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Coronavirus Raises Added Concerns for 9/11 First Responders

May 15, 2020 | Michael Barasch

Everyone in New York City has been affected by the COVID-19 pandemic in some way, but the 9/11 first responders who were exposed to toxic substances near the World Trade Center site have an additional reason to worry. Like the illnesses that afflict workers and others who were in Lower Manhattan in the weeks and months after September 11, 2001, the coronavirus can inflict devastating damage on the respiratory system.

Several potential links exist between the current COVID-19 threat and the health issues facing firefighters, police officers, EMTs and World Trade Center first responders, such as:

  • Respiratory problems —The coronavirus is known to attack individuals with compromised respiratory systems. Accordingly, it is critical that first responders take every possible precaution to avoid catching the virus. In addition to sheltering in place and wearing a mask while outside, some 9/11 heroes have chosen to leave New York City temporarily to lessen the likelihood of exposure.
  • Emotional stress — Even New Yorkers who were nowhere near Ground Zero have likened the overwhelming challenge of the coronavirus to their experiences following the 9/11 attacks. If you were at the World Trade Center at the time or worked on the pile afterward, the current crisis might trigger unpleasant memories or intense emotional stress. Even if you served as a first responder and have avoided significant health symptoms up until now, COVID-19 might have you concerned. It’s important to take care of your physical and mental health and to remember that medical monitoring is available, even if you’re not showing signs of illness.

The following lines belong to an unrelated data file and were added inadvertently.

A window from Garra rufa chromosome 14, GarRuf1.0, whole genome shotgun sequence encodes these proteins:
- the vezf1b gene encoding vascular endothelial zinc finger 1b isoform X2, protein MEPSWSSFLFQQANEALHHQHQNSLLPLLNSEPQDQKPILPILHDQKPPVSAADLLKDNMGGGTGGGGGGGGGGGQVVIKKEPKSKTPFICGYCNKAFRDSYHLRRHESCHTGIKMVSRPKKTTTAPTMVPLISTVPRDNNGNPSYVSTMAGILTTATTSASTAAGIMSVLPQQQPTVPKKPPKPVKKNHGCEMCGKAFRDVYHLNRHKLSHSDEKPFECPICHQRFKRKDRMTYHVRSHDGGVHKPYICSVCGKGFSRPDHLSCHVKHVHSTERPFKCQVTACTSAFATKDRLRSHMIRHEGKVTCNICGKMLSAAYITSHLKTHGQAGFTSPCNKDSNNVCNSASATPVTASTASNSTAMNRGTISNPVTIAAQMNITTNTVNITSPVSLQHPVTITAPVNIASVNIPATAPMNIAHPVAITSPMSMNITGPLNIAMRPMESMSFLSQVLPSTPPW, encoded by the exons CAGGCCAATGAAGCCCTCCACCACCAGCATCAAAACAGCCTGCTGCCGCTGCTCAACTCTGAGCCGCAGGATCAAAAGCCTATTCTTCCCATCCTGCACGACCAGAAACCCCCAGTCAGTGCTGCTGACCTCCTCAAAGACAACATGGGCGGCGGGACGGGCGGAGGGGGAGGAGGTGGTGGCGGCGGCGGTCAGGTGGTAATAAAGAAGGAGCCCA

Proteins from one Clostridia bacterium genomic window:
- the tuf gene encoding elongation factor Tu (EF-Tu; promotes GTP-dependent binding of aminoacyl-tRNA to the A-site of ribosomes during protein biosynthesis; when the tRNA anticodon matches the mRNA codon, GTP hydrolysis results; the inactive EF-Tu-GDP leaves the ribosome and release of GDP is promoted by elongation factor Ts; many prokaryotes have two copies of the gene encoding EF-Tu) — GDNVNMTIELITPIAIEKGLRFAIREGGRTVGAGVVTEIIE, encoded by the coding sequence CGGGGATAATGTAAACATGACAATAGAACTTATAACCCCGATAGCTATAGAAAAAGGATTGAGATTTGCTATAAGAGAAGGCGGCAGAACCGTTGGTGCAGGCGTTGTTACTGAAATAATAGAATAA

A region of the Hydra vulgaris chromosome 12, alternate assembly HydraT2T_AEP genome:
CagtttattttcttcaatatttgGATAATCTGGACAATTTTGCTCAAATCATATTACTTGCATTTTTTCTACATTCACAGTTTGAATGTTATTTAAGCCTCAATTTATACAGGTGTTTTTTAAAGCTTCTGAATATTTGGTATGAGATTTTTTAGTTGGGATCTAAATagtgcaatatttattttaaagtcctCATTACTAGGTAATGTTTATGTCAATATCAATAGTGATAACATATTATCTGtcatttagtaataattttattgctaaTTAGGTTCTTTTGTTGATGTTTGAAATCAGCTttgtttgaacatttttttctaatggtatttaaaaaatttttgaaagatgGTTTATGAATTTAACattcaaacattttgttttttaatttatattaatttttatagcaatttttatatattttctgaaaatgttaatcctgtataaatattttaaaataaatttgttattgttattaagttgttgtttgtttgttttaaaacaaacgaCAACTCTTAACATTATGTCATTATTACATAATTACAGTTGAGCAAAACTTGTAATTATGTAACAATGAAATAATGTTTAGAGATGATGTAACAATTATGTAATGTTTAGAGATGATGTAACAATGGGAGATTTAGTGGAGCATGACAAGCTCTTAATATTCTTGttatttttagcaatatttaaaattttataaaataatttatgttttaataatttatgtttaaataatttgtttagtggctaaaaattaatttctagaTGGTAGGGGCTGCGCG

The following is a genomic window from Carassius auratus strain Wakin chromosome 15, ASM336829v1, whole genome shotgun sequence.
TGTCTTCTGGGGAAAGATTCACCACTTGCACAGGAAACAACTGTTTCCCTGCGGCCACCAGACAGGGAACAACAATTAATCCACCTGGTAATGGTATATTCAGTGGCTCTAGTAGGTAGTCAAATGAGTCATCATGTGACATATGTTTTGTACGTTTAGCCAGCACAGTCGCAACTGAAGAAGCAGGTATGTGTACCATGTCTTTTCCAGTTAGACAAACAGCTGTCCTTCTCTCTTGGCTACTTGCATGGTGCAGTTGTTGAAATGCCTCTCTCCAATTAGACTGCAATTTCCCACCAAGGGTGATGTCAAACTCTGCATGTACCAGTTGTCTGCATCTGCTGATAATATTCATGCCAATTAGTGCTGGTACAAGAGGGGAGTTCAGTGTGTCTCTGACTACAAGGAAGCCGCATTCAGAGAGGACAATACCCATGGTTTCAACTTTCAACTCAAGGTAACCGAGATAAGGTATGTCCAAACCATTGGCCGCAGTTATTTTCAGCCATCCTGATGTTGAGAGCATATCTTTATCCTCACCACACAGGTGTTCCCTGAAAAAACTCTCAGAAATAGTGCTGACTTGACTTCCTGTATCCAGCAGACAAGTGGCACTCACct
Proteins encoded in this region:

• Lack of access to medical treatment — As waves of COVID-19 patients flooded New York City hospitals along with makeshift facilities in the Javits Center and Central Park, access for others needing medical assistance became limited. Even when people with other problems can get appointments, many are reluctant to do so for fear of contracting the coronavirus. For some first responders, telemedicine has filled the gap and the WTC Health Program is delivering prescription medication to patients’ homes.

Stay-at-home orders, social distancing and other measures designed to prevent the coronavirus from spreading can make anyone feel isolated. However, if you’re a World Trade Center first responder, you are never alone.

For nearly 20 years, the attorneys of Barasch & McGarry have helped 9/11 first responders secure the compensation they deserve after contracting respiratory illnesses and other diseases linked to their service at Ground Zero. To schedule a free initial consultation with one of our New York attorneys, please call [ln::phone] or contact us online.

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